High blood pressure
Our bodies need oxygen and nutrients. Our heart takes care of this, it pumps oxygen-rich blood in the arteries to supply the muscles and organs with oxygen and nutrients. It pumps about five litres of blood per minute. It does so by contracting and relaxing. When pumping the blood, there is pressure in the blood vessels and on the wall, this pressure is called blood pressure. High blood pressure is not a disease in itself, but it must be treated, because blood pressure that is too high for too long can have a (major) impact on health and lead to heart disease and vascular diseases.
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What is high blood pressure?
High blood pressure is when the blood pumped around our body presses too hard against the walls of the blood vessels. This pressure can be measured with a blood pressure monitor. It measures two values, upper and lower pressure, expressed in mmHg (millimetres of mercury). The supra-pressure or systolic pressure is the pressure on the vessel wall when the heart contracts and forcefully pumps the blood into the arteries. The vacuum or diastolic pressure is the pressure when the heart relaxes, causing the pressure in the veins to drop. High blood pressure occurs when the blood pressure value exceeds a certain limit value. When the upper pressure exceeds 140 mmHg, we speak of high blood pressure or hypertension. With a resting home measurement this is 135 mmHg. When the lower value exceeds 90 mmHg, we also speak of hypertension, often the upper value is too high. Blood pressure must be elevated on several days and over a longer period of time before we speak of high blood pressure or hypertension. The aforementioned values apply to people under the age of 80. In people of 80 years and older we speak of a high blood pressure with an upper pressure of 150 mmHG or 160 mmHG measured several times at rest.
What are the causes of high blood pressure?
There are different types of high blood pressure. Such as:
- Primary high blood pressure: this occurs in 90-95% of people with high blood pressure. The cause of this is not known. There may be hereditary factors. In the family we see that there is a lot of high blood pressure.
- The secondary high blood pressure: where the cause can be determined.
- The hypertensive crisis: which occurs when the blood pressure is severely increased, above 200 over 120 mmHg. This is an acute situation because it can cause acute damage to the organs.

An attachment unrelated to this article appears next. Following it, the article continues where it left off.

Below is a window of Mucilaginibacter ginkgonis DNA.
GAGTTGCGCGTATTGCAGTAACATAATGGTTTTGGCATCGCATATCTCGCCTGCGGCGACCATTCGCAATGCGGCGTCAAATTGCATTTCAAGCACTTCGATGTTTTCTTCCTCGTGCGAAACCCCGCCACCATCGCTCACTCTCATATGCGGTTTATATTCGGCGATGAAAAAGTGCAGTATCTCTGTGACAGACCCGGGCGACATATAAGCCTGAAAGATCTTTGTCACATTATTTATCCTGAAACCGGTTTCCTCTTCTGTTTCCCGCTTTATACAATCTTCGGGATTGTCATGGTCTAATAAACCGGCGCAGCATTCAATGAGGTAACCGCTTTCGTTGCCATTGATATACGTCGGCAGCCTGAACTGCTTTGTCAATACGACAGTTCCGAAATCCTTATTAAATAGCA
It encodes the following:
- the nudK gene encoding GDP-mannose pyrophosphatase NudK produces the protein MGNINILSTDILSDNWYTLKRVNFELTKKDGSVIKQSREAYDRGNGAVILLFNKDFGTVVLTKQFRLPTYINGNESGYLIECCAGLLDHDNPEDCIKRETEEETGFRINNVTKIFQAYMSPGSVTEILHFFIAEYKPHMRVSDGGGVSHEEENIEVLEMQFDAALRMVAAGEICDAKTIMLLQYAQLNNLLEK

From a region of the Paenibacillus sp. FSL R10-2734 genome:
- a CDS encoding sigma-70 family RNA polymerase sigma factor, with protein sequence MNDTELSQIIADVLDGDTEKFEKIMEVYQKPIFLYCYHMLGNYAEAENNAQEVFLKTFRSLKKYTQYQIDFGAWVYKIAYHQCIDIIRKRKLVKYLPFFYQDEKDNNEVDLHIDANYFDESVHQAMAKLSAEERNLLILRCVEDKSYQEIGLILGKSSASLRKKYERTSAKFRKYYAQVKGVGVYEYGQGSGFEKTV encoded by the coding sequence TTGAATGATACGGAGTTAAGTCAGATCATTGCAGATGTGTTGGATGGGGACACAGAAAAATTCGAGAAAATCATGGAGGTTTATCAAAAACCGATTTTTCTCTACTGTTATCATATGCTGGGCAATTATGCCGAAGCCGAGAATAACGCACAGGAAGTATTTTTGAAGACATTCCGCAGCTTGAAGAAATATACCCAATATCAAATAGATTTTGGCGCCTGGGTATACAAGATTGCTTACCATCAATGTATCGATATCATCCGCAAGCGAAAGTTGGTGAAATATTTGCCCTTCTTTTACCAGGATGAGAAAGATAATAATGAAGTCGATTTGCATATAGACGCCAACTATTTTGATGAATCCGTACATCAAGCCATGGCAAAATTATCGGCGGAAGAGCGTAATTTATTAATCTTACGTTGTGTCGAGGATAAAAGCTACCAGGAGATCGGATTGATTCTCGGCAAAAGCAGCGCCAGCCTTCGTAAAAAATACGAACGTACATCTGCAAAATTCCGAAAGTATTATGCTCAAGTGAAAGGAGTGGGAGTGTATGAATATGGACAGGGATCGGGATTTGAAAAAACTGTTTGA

- The pregnancy hypertension: blood pressure must therefore be monitored regularly during pregnancy because high blood pressure is a health risk for both the mother and the unborn child.
How do you recognise high blood pressure?
High blood pressure is difficult to recognise because you do not notice it (usually). Complaints may occur, but they are often not recognised. Possible complaints include:
- Chest pain
- Change in sight
With hypertensive blood pressure there are often clear symptoms, these include:
- Blurred vision
- Severe headache
- Nausea and/or vomiting
- Shortness of breath
- Red or brown urine
- Shortness of breath
- Chest pain
Is there anything I can do myself about high blood pressure?
You can do something yourself about high blood pressure. First of all, live healthily. The following are recommendation for a healthy lifestyle:
- The fight against obesity
- Stop smoking
- Healthy and varied diet: plenty of fruit and vegetables, little salt (liquorice, liquorice tea)
- Moderate alcohol consumption
- Exercise enough: at least half an hour a day
- Learning to deal with tension and stress
Although you have followed all these recommendations, blood pressure can still remain high and the doctor can prescribe medication to lower the blood pressure. It is important to remember that anti-hypertensive medicines do not replace a healthy lifestyle, but are complementary to the lifestyle recommendations.
What are the forms of treatment?
There are different kinds of medicines to treat hypertension. The choice of a particular medicine depends on which hypertensionit involves, (primary or secondary hypertension). The doctor considers all the data when choosing a medicine or a combination of medicines. This is done based on:
the blood pressure level:
- Additional conditions (e.g. diabetes, heart disease, kidney damage)